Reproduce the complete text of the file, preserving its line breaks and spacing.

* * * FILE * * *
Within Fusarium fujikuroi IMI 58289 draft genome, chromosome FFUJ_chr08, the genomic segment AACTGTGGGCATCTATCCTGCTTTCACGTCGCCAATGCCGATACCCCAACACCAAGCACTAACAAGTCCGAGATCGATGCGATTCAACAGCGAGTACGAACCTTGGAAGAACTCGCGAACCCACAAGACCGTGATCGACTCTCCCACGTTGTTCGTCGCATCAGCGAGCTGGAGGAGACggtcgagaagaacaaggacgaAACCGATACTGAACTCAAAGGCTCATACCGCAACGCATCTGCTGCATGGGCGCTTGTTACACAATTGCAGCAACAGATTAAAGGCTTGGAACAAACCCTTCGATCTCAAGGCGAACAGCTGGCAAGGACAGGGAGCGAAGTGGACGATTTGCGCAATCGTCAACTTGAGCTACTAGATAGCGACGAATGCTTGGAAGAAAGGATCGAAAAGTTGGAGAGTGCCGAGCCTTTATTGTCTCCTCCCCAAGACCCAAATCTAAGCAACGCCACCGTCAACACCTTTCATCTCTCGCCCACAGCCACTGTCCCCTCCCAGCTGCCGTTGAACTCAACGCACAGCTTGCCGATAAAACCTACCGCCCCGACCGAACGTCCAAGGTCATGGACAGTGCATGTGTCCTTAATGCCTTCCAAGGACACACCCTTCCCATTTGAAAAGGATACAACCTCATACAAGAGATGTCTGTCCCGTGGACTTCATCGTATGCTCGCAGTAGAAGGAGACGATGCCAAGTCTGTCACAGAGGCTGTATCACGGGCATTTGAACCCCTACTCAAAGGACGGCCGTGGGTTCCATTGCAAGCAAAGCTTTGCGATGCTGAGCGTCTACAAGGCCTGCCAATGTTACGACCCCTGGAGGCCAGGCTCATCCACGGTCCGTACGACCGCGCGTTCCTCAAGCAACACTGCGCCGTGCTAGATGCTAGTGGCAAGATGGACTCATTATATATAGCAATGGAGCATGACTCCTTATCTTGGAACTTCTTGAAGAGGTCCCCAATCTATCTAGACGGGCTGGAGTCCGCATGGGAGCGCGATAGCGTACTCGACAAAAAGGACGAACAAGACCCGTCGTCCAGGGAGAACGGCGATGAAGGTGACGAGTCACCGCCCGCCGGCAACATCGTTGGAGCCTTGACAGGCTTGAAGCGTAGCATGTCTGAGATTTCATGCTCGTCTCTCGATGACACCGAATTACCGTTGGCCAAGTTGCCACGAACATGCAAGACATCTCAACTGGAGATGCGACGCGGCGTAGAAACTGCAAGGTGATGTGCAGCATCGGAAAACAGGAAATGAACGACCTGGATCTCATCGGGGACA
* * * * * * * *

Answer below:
Within Fusarium fujikuroi IMI 58289 draft genome, chromosome FFUJ_chr08, the genomic segment AACTGTGGGCATCTATCCTGCTTTCACGTCGCCAATGCCGATACCCCAACACCAAGCACTAACAAGTCCGAGATCGATGCGATTCAACAGCGAGTACGAACCTTGGAAGAACTCGCGAACCCACAAGACCGTGATCGACTCTCCCACGTTGTTCGTCGCATCAGCGAGCTGGAGGAGACggtcgagaagaacaaggacgaAACCGATACTGAACTCAAAGGCTCATACCGCAACGCATCTGCTGCATGGGCGCTTGTTACACAATTGCAGCAACAGATTAAAGGCTTGGAACAAACCCTTCGATCTCAAGGCGAACAGCTGGCAAGGACAGGGAGCGAAGTGGACGATTTGCGCAATCGTCAACTTGAGCTACTAGATAGCGACGAATGCTTGGAAGAAAGGATCGAAAAGTTGGAGAGTGCCGAGCCTTTATTGTCTCCTCCCCAAGACCCAAATCTAAGCAACGCCACCGTCAACACCTTTCATCTCTCGCCCACAGCCACTGTCCCCTCCCAGCTGCCGTTGAACTCAACGCACAGCTTGCCGATAAAACCTACCGCCCCGACCGAACGTCCAAGGTCATGGACAGTGCATGTGTCCTTAATGCCTTCCAAGGACACACCCTTCCCATTTGAAAAGGATACAACCTCATACAAGAGATGTCTGTCCCGTGGACTTCATCGTATGCTCGCAGTAGAAGGAGACGATGCCAAGTCTGTCACAGAGGCTGTATCACGGGCATTTGAACCCCTACTCAAAGGACGGCCGTGGGTTCCATTGCAAGCAAAGCTTTGCGATGCTGAGCGTCTACAAGGCCTGCCAATGTTACGACCCCTGGAGGCCAGGCTCATCCACGGTCCGTACGACCGCGCGTTCCTCAAGCAACACTGCGCCGTGCTAGATGCTAGTGGCAAGATGGACTCATTATATATAGCAATGGAGCATGACTCCTTATCTTGGAACTTCTTGAAGAGGTCCCCAATCTATCTAGACGGGCTGGAGTCCGCATGGGAGCGCGATAGCGTACTCGACAAAAAGGACGAACAAGACCCGTCGTCCAGGGAGAACGGCGATGAAGGTGACGAGTCACCGCCCGCCGGCAACATCGTTGGAGCCTTGACAGGCTTGAAGCGTAGCATGTCTGAGATTTCATGCTCGTCTCTCGATGACACCGAATTACCGTTGGCCAAGTTGCCACGAACATGCAAGACATCTCAACTGGAGATGCGACGCGGCGTAGAAACTGCAAGGTGATGTGCAGCATCGGAAAACAGGAAATGAACGACCTGGATCTCATCGGGGACA